Kids eat right.

First Foods for Infants

Contributors: Jill Kohn, MS, RDN, LDN
No Image


For about the first six months of an infant’s life, they rely primarily on breast milk or formula for their nutrition. Around four to six months of age, many infants show signs of readiness to try solid foods.

This exciting new time can bring up a lot of questions for parents. Dos and don’ts parents may worry about include how to identify when your baby is ready to try foods for the first time, questions surrounding food safety, building a healthy relationship with food, and how to choose and prepare foods to prevent choking.

Other questions that may come up include how much to serve your child and interpreting the Nutrition Facts Label.

Nutrition Facts Label

Foods other than infant formula that are specifically marketed for infants or children 1 to 3 years of age have special Nutrition Facts panels. If you’ve seen these, you may have noticed that they look a little different from the labels on foods for older children and adults. While a lot of the information is the same, there are a few differences.

Serving Size

 Although some people may be surprised to learn, the serving size on a Nutrition Facts Label is not meant to indicate how much a child or adult should be eating or drinking. Serving sizes for infant and toddler foods are based on average amounts that they will usually eat at one time. For infants, these foods apply specifically to those up to 12 months of age. For toddlers, this applies to children ages 1 to 3 years old. Serving sizes on foods marketed for older children and adults are based on average amounts that they typically eat at one time.

Percent Daily Values

The percent Daily Value, or %DV, indicates how much of a nutrient is provided in a serving and its contribution toward the entire day. It serves as a quick way to identify if a food is high or low in the nutrients listed. In general, a %DV of 5 or less per serving is considered low and 20% DV or more is considered high.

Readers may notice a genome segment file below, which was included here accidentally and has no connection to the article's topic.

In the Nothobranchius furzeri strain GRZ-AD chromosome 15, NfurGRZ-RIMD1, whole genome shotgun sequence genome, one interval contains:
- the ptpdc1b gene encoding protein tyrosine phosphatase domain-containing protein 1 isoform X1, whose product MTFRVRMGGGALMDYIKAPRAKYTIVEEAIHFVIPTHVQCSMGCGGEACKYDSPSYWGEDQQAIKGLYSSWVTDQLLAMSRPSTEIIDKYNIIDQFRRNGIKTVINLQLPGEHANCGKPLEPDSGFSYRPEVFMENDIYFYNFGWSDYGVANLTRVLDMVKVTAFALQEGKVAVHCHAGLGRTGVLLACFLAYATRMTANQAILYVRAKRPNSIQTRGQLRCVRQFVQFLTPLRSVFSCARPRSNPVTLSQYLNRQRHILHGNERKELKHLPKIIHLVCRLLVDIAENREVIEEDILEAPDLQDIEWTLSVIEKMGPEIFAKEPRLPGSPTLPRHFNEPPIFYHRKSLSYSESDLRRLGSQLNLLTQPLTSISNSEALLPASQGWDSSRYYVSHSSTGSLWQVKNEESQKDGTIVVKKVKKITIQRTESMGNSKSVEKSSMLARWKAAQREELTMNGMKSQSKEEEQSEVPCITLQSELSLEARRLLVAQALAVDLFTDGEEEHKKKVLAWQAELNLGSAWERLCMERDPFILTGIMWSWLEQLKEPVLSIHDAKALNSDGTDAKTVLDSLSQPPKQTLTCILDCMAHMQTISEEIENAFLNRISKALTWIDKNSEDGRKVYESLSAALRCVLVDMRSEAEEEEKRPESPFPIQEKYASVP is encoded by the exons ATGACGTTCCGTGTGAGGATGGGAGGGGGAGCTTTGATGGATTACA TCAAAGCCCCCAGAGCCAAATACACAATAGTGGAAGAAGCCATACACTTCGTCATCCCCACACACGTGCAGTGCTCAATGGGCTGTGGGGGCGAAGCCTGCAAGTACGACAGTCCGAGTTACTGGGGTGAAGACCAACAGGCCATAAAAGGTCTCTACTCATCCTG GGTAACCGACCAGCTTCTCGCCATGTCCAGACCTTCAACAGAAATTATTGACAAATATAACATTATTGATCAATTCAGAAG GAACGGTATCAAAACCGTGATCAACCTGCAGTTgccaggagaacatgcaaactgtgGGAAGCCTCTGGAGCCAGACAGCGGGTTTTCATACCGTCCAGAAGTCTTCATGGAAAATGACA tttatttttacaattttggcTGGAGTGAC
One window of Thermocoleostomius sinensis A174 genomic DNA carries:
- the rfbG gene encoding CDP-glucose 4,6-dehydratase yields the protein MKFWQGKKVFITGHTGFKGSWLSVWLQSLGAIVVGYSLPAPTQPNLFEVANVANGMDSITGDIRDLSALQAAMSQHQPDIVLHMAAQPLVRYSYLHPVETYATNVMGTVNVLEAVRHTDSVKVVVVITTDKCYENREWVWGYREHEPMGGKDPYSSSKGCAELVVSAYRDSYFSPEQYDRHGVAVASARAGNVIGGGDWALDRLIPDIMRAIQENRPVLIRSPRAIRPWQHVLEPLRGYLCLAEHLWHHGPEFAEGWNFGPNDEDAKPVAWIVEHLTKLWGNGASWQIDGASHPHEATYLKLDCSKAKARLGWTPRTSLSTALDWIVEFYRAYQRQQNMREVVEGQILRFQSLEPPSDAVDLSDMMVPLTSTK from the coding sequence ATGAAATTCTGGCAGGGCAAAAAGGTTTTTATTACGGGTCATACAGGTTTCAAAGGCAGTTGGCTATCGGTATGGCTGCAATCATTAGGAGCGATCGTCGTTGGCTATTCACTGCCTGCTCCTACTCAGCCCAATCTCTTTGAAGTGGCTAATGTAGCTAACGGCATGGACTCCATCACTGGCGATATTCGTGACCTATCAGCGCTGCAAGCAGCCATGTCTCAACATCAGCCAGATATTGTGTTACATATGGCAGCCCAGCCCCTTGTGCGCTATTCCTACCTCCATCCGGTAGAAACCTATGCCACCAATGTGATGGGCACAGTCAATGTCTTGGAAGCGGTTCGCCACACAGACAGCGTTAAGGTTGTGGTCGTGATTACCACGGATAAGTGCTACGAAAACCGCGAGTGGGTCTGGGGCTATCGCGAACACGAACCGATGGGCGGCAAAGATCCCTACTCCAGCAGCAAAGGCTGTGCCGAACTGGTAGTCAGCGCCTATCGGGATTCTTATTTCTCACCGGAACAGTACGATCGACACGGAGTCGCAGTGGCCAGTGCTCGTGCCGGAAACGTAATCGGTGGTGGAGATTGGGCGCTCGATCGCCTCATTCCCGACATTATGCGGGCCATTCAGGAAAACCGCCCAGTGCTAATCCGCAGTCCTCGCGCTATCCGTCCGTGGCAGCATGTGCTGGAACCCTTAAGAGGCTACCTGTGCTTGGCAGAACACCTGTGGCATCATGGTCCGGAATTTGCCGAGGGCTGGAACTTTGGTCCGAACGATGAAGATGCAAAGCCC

Food labels for infants and toddlers will list percent Daily Values for some nutrients, including total fat, total carbohydrate, protein, vitamin D and the minerals calcium, iron, and potassium. Generally, a percent DV is not included for other nutrients.

Another notable difference will be the footnote which explains how to interpret the percent Daily Values. There will be no footnote on foods for infants. However, food labels for children 1 to 3 years will indicate that the general nutrition advice for this age group is based on 1,000 calories per day.

The amount of food infants can consume at this age is relatively small, so they will continue to rely on breast milk or iron-fortified formula for adequate nutrition through the first year. Over time, offer a variety of nutrient-rich foods from all the food groups, especially those that provide iron, zinc, calcium and potassium. Children under two years need fat, so parents should not attempt to limit their fat intake. However, added sugars (along with low-calorie and no-calorie sweeteners) are not recommended for infants and children younger than age 2. For children between the ages of 1 and 5, milk and water are encouraged as the primary beverages.

For more information about introducing first foods and nutrition for infants and children, consult a registered dietitian nutritionist.